It is not disputed that marriages require consummation for legitimacy and that this requirement is fulfilled after the first act of intercourse. However, consummation is A REQUIREMENT for the marriage to be legal not A RIGHT given under the law. Consummation still requires consent for the act of intercourse for it to be lawful under the Constitution which guarantees security of the person and the protection of the law.

The view attributed to Her Ladyship that there is a “right” for consummation according to Bahamian Laws is not one that I can in good conscience support. I am not aware of any law which makes sexual intercourse a “right” in a marriage. According to the report, Her Ladyship opines that this “right” “ought not to be taken by force”. This must certainly have been or intended to have been expressed in more absolute and mandatory terms, as opposed to the casual and discretionary ones contained in the report.

The unfortunate reports of this ruling have resulted in a deafening high-pitched whistle to those who share the views of the male respondent in this case that a “wife’s obligation is to have sex with her husband”.

To the extent that this ruling has emboldened the men and women in our society who think that putting lives in danger for the sake of one-sided sexual gratification is a game, it was a catastrophic fail and saddened by the fact that Her Ladyship has personally given so much to this cause and yet apparently felt bound to abide by letter, not intent, of the wording of the law for the intent is clear even if the wording muddies the interpretation.

These horrendous views need to be eradicated from our society for the sake of my daughters and nieces and yours. This is not a game.

It is regrettable that as a society we have trifled with an individual’s basic human right not to be assaulted sexually. Our male and female leaders have paid lip service to support for these rights and when they involve female victims they have shown a shocking and shameful disdain and mocking indifference which shows no sign of waning.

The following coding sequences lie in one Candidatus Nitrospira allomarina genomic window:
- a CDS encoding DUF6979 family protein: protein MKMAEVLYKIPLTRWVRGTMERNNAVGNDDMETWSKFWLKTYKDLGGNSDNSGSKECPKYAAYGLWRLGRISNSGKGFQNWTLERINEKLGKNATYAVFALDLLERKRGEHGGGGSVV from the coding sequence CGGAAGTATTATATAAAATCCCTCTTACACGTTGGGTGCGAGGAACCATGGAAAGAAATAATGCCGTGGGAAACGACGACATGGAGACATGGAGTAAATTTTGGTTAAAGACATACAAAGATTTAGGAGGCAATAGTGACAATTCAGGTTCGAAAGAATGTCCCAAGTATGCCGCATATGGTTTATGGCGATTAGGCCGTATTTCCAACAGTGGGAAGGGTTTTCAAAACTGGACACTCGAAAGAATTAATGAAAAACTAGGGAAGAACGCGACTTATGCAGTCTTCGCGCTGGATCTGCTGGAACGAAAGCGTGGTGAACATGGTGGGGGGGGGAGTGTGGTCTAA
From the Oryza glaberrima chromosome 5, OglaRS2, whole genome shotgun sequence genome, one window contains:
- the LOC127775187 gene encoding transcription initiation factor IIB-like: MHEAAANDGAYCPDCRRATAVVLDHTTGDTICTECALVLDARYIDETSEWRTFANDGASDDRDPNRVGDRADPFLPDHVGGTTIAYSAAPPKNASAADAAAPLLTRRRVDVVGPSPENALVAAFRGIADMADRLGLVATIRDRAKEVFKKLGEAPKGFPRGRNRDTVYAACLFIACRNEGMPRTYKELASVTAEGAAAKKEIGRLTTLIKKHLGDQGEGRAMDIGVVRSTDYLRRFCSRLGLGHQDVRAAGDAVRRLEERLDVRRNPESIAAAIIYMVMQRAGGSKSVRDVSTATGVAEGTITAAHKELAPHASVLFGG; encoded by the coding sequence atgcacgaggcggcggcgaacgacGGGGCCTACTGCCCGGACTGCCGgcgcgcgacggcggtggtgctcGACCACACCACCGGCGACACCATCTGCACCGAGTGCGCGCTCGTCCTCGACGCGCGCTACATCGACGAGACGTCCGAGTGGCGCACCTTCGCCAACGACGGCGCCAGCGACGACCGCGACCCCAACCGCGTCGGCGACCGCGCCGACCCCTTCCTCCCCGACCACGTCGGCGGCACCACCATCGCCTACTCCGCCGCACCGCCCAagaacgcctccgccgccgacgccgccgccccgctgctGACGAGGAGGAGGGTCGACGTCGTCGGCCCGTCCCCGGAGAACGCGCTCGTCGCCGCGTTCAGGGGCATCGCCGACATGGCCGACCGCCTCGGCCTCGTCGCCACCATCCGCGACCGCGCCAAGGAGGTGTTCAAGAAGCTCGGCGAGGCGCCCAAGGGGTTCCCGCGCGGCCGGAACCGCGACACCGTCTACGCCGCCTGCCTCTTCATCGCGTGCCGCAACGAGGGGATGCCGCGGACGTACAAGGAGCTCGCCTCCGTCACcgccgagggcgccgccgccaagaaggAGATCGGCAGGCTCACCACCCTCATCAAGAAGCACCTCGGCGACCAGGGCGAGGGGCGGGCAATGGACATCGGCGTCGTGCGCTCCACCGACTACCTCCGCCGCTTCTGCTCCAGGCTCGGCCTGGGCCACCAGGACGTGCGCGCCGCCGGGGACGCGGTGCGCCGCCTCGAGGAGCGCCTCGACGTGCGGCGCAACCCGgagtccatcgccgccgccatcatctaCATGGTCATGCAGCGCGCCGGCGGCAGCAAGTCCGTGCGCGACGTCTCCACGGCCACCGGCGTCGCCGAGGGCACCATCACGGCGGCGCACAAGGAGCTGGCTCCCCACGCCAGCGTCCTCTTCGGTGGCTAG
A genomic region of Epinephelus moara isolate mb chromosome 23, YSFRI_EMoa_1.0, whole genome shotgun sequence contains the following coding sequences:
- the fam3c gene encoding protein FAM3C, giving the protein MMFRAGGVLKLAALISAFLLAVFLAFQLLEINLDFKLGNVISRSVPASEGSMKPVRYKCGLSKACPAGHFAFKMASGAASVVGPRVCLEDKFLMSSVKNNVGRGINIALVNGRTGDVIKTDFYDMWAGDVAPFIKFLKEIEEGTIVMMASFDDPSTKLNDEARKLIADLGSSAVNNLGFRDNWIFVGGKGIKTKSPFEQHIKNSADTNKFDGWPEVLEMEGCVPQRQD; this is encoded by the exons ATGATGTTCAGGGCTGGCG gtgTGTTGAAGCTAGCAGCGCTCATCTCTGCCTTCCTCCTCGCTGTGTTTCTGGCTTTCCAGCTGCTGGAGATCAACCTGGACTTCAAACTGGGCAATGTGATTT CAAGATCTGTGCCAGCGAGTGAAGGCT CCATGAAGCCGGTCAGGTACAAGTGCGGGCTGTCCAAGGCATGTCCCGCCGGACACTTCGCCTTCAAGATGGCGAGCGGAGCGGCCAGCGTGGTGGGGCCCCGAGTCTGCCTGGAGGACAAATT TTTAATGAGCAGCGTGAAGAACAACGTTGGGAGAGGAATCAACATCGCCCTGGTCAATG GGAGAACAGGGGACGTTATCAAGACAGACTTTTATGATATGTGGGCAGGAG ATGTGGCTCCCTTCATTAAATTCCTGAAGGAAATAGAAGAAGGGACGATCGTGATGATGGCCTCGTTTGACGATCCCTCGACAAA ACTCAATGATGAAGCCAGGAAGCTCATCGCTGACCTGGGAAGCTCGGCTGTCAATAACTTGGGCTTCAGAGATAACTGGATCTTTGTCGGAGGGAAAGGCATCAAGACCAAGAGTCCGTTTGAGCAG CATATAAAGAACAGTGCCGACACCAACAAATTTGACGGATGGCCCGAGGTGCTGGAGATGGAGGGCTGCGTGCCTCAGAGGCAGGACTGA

We should all cry a collective National shame for the way we have allowed our consciousness to be seduced away from morality and human decency in the name of religion and politics.

Her Ladyship rightly said that “rape is a most heinous act of cruelty and a malicious violation of a person.”  Is there anyone in our society who would disagree that what this spouse endured in her marriage was a heinous act of cruelty and a malicious violation?

It would appear that the court was satisfied  “from his evidence that he lacked concern and did not appreciate how his actions impacted the petitioner.” I suspect the matter was sealed at the request of the Petitioner, still trying to protect her abusive former spouse or herself when she should have nothing to fear.

On that note, I will close with the hardest reality check in this matter. The Sexual Offenses and Domestic Violence Act only goes so far as to protect spouses who are victims of sexual and other violence. Typically this protection requires some form of judicial intervention in the marriage before it can apply.

This means that until our laws and mindsets evolve, victims of domestic violence must report abuse perpetrated against them and make their personal safety an absolute priority, above financial needs, above loyalty, above fidelity, and above commitment, all of which the court apparently found it important to assure the parties that the abusive husband had met.